Unfortunately, many parents have not followed some of these guidelines as I have recently dealt with Destiny, Fantasy, Shellbbyyee...others will come to me as soon as I click submit. Parents only seem to do this to girls, not to boys.
We don't officially name the child until we see him, even if we're fairly certain of the name. For some reason my husband insists that the child's name has to "go" with our surname, so no Yves Miller, for example. I will admit to unintentionally asking for a certain name immediately after giving birth, and of course he can't say no then. Thus I got my Vianney for our son's middle name.
#3 is very important. I've shared that bit of advice, unsolicited to expecting parents, and they've all thanked me. Everyone's got an opinion on what to name the baby.
I even suggested getting a pseudo name when people ask. Something they think is outrageous. To respond to "What names are you thinking of?"
One couple told people they were leaning towards "Abner". I actually like Abner. So the joke was on ME!
One thing we realize when we're women of, ahem, a certain age, is that people can often tell our generations by our names...when you have a name like mine, at least (you knew right away, didn't you, that I'm over 50?). I'm not saying it's a minus, just that it's a fact. Jennifer and Heather, your names are beautiful, which is why your parents chose them for you. And one day you'll know just what I mean :)!
I think it's also important to think about names of siblings. As a teacher, I always hate the families with lots of kiddos with the same initials...I especially remember the six girls Denise, Darlene, Diane, Donna, Dina, and Deedee. And the boys...Wilson, William, and Walker. Also watch out for rhyming names. When my friend named her son James and her daughter Kimberley, she didn't realize they would be called Kimmy and Jimmy.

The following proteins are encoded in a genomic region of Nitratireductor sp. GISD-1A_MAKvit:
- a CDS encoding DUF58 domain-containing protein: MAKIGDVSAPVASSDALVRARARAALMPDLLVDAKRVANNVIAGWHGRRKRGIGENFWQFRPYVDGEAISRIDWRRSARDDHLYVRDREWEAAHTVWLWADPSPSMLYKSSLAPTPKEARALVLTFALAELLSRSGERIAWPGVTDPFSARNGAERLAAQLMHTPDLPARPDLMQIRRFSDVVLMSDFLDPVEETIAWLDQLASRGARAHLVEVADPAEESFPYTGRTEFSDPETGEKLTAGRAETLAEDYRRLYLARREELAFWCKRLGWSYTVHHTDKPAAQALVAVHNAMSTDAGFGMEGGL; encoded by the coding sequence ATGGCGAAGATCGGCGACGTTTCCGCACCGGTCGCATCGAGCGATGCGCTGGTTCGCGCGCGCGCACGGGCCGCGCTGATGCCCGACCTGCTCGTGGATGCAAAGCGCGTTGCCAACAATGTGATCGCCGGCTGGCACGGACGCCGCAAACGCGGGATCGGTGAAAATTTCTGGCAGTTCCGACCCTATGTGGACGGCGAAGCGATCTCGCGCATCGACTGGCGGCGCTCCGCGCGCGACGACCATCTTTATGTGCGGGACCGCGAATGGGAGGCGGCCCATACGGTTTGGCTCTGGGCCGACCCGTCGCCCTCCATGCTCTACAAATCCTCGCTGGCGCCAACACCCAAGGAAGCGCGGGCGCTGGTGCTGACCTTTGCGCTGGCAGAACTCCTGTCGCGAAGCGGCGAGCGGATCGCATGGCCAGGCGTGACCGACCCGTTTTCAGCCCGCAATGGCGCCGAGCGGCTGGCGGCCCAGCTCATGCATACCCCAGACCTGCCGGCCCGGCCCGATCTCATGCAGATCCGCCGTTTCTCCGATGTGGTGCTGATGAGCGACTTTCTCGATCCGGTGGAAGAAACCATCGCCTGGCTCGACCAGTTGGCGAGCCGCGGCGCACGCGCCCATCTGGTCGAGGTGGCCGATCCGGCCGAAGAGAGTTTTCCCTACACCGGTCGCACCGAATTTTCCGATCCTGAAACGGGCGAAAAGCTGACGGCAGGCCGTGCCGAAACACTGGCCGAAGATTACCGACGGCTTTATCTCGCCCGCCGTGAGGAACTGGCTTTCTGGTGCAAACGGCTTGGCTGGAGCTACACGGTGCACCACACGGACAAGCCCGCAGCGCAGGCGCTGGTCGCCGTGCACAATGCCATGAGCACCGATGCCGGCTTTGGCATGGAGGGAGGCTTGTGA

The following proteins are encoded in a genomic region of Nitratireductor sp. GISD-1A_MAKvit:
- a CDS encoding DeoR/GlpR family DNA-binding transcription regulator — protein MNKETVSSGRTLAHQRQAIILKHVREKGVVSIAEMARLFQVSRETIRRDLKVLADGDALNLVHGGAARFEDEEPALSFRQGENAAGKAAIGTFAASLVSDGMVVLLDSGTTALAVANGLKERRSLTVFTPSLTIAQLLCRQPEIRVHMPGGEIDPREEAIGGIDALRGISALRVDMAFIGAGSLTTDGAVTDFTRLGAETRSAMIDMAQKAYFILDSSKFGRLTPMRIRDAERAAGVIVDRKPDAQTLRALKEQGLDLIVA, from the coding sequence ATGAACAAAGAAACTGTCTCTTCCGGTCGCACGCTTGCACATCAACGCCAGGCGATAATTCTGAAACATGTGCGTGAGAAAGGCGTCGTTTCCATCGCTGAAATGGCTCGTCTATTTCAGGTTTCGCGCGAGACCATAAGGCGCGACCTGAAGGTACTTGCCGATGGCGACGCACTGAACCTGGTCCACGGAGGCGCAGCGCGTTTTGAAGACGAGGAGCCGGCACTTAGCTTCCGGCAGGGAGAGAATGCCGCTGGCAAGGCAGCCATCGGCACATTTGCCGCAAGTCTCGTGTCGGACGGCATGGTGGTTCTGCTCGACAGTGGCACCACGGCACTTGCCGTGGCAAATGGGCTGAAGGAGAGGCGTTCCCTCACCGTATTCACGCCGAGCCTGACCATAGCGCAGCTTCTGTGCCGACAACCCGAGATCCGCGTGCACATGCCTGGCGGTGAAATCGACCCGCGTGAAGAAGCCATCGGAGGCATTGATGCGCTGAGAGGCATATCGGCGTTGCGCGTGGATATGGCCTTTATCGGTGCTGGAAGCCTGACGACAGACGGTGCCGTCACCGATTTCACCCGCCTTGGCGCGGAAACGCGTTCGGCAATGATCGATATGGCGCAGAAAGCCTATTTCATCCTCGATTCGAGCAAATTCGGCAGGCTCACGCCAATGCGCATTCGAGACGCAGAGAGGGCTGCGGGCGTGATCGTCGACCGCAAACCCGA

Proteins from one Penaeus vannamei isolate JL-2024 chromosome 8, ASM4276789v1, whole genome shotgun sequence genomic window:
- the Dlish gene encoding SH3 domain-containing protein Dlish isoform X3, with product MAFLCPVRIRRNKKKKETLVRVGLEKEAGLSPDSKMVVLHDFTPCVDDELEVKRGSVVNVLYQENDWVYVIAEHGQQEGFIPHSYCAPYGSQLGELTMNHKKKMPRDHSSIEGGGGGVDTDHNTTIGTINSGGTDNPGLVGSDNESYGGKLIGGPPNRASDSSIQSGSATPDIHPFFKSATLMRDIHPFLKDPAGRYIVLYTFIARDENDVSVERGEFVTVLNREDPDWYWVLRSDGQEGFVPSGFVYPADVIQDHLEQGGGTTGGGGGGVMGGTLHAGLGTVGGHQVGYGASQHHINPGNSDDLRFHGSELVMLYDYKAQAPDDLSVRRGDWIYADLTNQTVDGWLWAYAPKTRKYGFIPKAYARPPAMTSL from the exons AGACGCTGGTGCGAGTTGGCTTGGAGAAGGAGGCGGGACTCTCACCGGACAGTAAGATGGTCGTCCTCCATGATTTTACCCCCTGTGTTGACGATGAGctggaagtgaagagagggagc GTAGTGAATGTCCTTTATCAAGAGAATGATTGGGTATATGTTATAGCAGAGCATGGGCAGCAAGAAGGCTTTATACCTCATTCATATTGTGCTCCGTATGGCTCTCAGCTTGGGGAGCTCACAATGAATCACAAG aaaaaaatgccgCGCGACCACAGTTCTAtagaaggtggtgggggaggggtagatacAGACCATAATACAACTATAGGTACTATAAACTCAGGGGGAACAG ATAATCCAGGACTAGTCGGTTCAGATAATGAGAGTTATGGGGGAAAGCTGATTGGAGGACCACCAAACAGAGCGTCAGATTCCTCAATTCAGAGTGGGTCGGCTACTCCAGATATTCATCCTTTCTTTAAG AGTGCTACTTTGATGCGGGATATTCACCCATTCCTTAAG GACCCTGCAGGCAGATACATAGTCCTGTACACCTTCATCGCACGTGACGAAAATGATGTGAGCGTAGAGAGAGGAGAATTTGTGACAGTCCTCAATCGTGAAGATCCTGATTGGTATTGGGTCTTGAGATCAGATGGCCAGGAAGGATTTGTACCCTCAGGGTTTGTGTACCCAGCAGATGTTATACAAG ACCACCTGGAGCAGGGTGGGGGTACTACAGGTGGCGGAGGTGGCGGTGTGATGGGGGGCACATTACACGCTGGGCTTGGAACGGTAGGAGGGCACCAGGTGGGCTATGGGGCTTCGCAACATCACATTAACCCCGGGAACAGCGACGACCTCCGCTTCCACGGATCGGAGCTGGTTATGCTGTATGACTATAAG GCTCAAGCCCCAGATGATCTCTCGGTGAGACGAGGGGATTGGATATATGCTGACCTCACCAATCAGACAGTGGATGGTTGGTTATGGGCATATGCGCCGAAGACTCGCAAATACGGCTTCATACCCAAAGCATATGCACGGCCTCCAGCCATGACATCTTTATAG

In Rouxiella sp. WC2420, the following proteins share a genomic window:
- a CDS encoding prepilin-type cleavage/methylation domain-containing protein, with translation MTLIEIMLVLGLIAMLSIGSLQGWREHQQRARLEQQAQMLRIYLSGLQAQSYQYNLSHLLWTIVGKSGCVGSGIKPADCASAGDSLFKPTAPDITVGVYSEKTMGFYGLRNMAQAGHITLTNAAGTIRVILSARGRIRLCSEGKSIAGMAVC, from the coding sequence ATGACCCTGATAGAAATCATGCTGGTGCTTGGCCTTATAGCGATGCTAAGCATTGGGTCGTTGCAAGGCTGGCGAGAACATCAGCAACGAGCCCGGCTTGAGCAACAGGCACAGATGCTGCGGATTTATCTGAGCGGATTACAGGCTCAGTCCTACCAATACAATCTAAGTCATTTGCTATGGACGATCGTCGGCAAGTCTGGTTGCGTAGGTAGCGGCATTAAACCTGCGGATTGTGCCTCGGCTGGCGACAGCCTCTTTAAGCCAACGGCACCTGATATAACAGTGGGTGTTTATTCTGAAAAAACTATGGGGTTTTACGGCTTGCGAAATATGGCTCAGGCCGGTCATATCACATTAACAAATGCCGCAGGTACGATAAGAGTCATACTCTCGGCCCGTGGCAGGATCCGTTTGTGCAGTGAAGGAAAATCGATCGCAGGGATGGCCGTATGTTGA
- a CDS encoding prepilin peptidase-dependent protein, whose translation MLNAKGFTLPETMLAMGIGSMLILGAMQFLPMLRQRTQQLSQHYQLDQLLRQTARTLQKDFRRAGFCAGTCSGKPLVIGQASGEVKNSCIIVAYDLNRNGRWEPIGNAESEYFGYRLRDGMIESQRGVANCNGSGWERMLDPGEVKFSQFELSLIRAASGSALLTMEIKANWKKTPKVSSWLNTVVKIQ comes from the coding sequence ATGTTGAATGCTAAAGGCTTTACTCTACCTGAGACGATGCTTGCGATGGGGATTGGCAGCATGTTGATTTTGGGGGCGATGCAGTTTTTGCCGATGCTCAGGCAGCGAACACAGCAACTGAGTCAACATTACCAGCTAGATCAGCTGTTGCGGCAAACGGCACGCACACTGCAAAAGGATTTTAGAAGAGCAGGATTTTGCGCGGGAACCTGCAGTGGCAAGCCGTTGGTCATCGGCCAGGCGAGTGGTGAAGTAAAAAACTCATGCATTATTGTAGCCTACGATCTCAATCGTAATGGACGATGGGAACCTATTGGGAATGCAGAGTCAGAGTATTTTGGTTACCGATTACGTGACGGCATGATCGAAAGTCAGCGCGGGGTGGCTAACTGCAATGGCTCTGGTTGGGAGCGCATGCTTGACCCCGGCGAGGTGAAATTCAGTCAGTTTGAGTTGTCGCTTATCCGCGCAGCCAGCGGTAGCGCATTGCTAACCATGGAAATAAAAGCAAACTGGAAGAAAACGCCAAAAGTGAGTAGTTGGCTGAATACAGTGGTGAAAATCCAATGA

After a particularly harrowing boat trip in December---in 60 mile an hour winds, I promised the Blessed Mother that I would name my first daughter ---should I ever have one--- after her. I immediately got honest ( I thought I was a goner, along with my new husband) with her and said, "But Mary, I don't LIKE the name, 'Mary' so I'm going to name her something honoring you...if your Son ever gets us home safely." I kept my promise, 5 years later, by naming my daughter Mara, after Stella Maris, Star of the Sea. I made sure Mara knew the origin of her name from the time she could understand it and to this day, I think of my daughter as a prayer answered...and a promise kept.
Can you give me your opinion on female altar servers? I was one back in grade school; the church I attend in college strictly does not allow them. What's your take?
P.S. I always wished there was a St. Abigail.
Our children are ages16 and 18 today. We chose to be counter-cultural and give them names that are both Biblical and familial. So we have Mary Ruth and John Michael. Very very very few Marys and Johns in today's America, hence the counter-cultural. We have family history going back to 1625 ... lots of Marys and Johns in there, hence the familial. I have never regretted either name, though I do occasionally spend time disabusing some people of the abuse of our son's name.
Nancy is right ... since the 1950s, names are more trendy and labeling of timespans. I'm Karen and there were always 3 Karens in my schoolrooms as I was growing up ... I mean in each classroom, not just in each grade level or whatnot. It's unusual to run into a currently 20-something Karen, but they do exist. But mostly, if you read that someone is named Karen, you know she was born in the late-50s or early-60s.
I'm doing some catch-up reading and had such a good chuckle from Nancy and Karen. I have two sisters,born in 1954 and 1956, named Karin (German spelling) and Nancy. I'm Linda. There were three others with my name in my grade 2 classroom.